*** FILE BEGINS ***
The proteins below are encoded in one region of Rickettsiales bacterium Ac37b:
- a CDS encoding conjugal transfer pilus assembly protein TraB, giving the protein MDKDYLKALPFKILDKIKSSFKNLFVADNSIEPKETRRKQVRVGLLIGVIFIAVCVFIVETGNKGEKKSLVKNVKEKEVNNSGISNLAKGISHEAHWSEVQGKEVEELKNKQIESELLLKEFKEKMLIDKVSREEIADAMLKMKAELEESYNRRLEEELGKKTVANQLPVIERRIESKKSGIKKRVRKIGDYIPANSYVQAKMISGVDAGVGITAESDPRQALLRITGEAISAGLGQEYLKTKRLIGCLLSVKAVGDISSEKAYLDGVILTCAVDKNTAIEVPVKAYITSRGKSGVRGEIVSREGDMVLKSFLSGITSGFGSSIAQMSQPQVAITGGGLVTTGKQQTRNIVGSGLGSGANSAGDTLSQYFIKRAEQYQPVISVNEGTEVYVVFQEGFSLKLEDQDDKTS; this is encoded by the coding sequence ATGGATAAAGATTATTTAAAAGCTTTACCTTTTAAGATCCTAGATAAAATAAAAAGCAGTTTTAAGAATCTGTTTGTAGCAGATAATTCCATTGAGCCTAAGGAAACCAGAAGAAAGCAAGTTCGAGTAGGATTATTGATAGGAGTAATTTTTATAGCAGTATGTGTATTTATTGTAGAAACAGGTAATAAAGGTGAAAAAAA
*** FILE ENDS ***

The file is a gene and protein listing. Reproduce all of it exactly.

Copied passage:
The proteins below are encoded in one region of Rickettsiales bacterium Ac37b:
- a CDS encoding conjugal transfer pilus assembly protein TraB, giving the protein MDKDYLKALPFKILDKIKSSFKNLFVADNSIEPKETRRKQVRVGLLIGVIFIAVCVFIVETGNKGEKKSLVKNVKEKEVNNSGISNLAKGISHEAHWSEVQGKEVEELKNKQIESELLLKEFKEKMLIDKVSREEIADAMLKMKAELEESYNRRLEEELGKKTVANQLPVIERRIESKKSGIKKRVRKIGDYIPANSYVQAKMISGVDAGVGITAESDPRQALLRITGEAISAGLGQEYLKTKRLIGCLLSVKAVGDISSEKAYLDGVILTCAVDKNTAIEVPVKAYITSRGKSGVRGEIVSREGDMVLKSFLSGITSGFGSSIAQMSQPQVAITGGGLVTTGKQQTRNIVGSGLGSGANSAGDTLSQYFIKRAEQYQPVISVNEGTEVYVVFQEGFSLKLEDQDDKTS; this is encoded by the coding sequence ATGGATAAAGATTATTTAAAAGCTTTACCTTTTAAGATCCTAGATAAAATAAAAAGCAGTTTTAAGAATCTGTTTGTAGCAGATAATTCCATTGAGCCTAAGGAAACCAGAAGAAAGCAAGTTCGAGTAGGATTATTGATAGGAGTAATTTTTATAGCAGTATGTGTATTTATTGTAGAAACAGGTAATAAAGGTGAAAAAAA